• A copy of VMware Workstation 8 / Fusion 6 or newer.
  • ESXi-Customizer 2.7.2 (created by Andreas Peetz)
    http://v-front.blogspot.com/p/esxi-customizer.html¬†for adding VIBs to your image. NOTE: This can also be done by Powershell, but I like the GUI as it’s easy! (http://blogs.vmware.com/vsphere/2012/04/using-the-vsphere-esxi-image-builder-cli.html)
  • The ESXi driver for the¬†Intel¬ģ 82579V Gigabit Ethernet Controller¬†(e.g. for the original¬†models using ESXi 5.5):
  • OR The ESXi driver for the¬†Intel¬ģ I218V Gigabit Ethernet Controller (e.g. for the Haswell based D34010U models):
  • (AND) The ESXi AHCI driver for the SATA controller (if you want to use local drives in the¬†¬†Haswell based D34010U models):
    • sata-xahci-1.10-1.x86_64
    • If you do choose to add this in as well to your image, simply run the customiser twice, once for the network VIB, then a second time for the SATA vin, using the interim image as your source for the final image.

Process Overview

  • Create a customised ISO with the additional Intel driver.
  • Install ESXi to your USB stick using VMware Workstation / VMware Fusion and the customised ISO you will create below.
  • Plug in your NUC, insert the USB stick, boot and go!

Part One – Create the Custom ISO

  1. Run the ESXi-Customizer-v2.7.2.exe (latest version at time of writing).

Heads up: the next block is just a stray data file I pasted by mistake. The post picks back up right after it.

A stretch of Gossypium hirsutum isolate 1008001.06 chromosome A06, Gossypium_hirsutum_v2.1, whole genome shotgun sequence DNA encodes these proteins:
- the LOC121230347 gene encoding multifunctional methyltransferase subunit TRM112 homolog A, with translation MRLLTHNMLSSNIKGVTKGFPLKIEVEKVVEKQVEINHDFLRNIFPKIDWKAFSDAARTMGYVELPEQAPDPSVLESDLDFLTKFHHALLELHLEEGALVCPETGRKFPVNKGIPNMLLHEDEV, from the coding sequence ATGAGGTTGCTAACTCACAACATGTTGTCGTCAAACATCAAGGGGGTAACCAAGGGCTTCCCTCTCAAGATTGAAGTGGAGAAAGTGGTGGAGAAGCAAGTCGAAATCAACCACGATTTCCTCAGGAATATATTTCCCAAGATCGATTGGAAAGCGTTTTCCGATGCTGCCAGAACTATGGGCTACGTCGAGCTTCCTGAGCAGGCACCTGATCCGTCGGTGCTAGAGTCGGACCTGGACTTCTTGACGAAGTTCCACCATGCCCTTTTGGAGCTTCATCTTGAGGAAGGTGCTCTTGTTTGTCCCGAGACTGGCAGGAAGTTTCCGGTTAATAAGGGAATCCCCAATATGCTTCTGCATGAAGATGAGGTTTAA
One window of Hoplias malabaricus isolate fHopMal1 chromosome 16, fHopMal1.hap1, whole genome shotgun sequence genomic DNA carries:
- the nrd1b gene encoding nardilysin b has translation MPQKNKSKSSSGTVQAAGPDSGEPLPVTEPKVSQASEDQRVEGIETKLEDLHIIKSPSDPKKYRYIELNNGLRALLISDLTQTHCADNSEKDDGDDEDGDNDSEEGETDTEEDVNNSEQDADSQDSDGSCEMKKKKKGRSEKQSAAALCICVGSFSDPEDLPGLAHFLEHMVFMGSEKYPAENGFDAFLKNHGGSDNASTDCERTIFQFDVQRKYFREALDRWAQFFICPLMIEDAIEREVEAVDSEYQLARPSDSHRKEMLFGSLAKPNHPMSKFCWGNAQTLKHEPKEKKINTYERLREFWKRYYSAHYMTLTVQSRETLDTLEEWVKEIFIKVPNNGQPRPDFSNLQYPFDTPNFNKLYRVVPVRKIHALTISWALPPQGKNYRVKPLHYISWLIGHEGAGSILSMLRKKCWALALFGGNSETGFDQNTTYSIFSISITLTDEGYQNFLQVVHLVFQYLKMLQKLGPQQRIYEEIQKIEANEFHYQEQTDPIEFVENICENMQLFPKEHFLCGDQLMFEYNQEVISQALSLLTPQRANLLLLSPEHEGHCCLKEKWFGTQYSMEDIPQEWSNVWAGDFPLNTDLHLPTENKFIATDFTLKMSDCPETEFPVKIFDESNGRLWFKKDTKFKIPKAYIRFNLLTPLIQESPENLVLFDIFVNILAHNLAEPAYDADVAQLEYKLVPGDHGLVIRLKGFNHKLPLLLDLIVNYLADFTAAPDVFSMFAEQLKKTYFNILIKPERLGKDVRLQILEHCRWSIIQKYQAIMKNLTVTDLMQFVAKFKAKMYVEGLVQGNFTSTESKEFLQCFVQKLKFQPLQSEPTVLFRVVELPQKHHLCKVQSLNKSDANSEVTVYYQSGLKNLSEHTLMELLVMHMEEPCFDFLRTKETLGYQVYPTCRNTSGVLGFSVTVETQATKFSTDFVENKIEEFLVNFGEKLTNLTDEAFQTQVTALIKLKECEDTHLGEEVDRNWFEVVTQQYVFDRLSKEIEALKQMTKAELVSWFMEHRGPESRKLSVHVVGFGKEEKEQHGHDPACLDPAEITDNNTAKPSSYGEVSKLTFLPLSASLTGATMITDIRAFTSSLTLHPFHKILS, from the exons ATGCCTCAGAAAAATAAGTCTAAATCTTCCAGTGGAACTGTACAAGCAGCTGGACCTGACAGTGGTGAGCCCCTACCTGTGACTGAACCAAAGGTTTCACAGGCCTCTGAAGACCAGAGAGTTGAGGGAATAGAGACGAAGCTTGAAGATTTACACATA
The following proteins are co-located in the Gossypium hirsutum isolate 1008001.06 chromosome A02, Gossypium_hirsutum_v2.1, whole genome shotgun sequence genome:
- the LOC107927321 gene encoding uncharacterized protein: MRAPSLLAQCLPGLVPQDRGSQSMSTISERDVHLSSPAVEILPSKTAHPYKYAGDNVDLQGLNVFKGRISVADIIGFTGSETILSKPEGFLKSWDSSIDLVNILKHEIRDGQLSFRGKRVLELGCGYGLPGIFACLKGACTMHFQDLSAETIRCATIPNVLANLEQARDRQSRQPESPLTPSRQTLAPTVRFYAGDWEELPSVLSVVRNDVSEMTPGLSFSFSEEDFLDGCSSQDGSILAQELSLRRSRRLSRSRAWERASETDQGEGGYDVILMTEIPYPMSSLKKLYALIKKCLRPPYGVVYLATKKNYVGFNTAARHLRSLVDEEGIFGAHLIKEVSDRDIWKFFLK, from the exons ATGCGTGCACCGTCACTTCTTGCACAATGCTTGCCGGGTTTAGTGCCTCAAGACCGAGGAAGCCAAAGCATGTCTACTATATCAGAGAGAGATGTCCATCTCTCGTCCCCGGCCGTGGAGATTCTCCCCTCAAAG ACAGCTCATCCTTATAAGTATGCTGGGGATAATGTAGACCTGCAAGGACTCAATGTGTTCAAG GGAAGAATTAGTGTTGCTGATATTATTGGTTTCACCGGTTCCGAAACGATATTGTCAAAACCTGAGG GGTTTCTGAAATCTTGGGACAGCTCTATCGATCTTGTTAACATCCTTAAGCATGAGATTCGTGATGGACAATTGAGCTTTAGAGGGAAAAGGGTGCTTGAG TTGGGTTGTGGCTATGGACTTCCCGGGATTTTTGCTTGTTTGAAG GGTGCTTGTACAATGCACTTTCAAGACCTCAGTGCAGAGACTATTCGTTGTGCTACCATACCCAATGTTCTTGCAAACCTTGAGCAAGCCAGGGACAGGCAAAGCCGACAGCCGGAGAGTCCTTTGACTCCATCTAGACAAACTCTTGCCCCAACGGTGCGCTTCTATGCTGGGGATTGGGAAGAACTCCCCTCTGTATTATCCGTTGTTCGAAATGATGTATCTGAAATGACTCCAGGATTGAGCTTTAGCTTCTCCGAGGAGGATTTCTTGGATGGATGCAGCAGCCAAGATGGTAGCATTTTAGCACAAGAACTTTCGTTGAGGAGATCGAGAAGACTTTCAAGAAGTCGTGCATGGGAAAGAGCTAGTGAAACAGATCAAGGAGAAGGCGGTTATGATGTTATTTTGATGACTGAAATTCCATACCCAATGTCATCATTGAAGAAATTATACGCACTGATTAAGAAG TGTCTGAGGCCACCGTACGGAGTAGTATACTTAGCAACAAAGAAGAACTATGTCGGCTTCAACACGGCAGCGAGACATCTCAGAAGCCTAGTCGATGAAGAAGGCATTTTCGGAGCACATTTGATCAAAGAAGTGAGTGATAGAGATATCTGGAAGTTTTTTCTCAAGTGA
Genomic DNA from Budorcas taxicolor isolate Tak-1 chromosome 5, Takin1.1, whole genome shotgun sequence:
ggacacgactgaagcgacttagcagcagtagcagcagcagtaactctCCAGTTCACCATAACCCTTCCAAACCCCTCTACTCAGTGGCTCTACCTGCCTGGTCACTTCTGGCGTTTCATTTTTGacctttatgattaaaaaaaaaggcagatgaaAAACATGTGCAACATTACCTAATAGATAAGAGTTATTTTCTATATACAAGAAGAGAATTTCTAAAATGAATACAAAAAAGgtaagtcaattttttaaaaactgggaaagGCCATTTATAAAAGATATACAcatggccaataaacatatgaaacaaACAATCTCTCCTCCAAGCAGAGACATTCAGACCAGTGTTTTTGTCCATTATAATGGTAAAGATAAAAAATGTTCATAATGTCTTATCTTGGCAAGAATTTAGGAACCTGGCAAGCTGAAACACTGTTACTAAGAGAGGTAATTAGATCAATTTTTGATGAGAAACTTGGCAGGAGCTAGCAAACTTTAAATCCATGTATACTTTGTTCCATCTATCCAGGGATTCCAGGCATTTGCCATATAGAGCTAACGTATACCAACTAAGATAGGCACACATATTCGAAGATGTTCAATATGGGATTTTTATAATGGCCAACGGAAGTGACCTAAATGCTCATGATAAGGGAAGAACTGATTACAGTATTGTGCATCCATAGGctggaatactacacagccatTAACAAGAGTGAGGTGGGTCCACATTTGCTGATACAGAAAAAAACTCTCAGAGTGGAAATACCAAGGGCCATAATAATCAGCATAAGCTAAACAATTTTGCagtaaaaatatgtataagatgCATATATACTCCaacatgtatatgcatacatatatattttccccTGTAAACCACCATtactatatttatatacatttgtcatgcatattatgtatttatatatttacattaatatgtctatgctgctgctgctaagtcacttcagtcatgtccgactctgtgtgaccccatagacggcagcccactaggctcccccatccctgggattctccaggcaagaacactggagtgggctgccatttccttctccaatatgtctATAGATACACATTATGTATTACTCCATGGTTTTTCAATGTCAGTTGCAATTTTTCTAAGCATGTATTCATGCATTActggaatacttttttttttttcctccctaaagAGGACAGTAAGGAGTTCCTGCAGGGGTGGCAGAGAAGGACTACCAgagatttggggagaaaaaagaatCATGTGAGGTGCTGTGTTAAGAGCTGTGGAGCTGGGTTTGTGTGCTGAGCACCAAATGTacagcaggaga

2. This will extract the customer to the directory of your choosing.
  3. Navigate to the new directory.
  4. Run the ESXi-Customizer.cmd batch file. This will open up the GUI, where you can configure the following options:
  • Path to your ESXi Installer
  • Path to the Intel driver downloaded previously
  • Path where you want the new ISO to be saved
  1. Ensure you tick the Create (U)EFI-bootable ISO checkbox.
ESXi-Customizer with 2.3.2 vib

ESXi-Customizer with 2.3.2 vib

This will output a new custom ESXi installer ISO called ESXi-5.x-Custom.iso or similar, in the path defined above.

Part Two – Install bootable ESXi to the USB stick.
I stress that this is my preferred way of doing this as an alternative is simply to burn your customised ISO to a CD/DVD and boot using a USB DVD-ROM. That would however be a whole lot slower, and waste a blank CD!

  1. Plug your chosen USB stick into your PC.
  2. Open VMware Workstation (8 or above), VMware Fusion, or whatever you use, ideally supporting the Virtualize Intel VT-x/EPT or AMD-V/RVI option (allowing you to nest 64-bit VMs).
  3. Create a new VM, you can use any spec you like really, as ESXi always checks on boot, but I created one with the similar¬†specs as my intended host, single socket, 2vCPU cores. RAM doesn’t really matter either but I use at least 4GB normally. This does not require a virtual hard disk.
  4. Once the VM is created, and before you boot it, edit the CPU settings and tick the Virtualize Intel VT-x/EPT or AMD-V/RVI checkbox. This will reduce errors when installing ESXi (which checks to ensure it can virtualise 64-bit operating systems).

VMware Workstation Nesting

Screen Shot 2014-08-29 at 22.09.01

VMware Fusion Nesting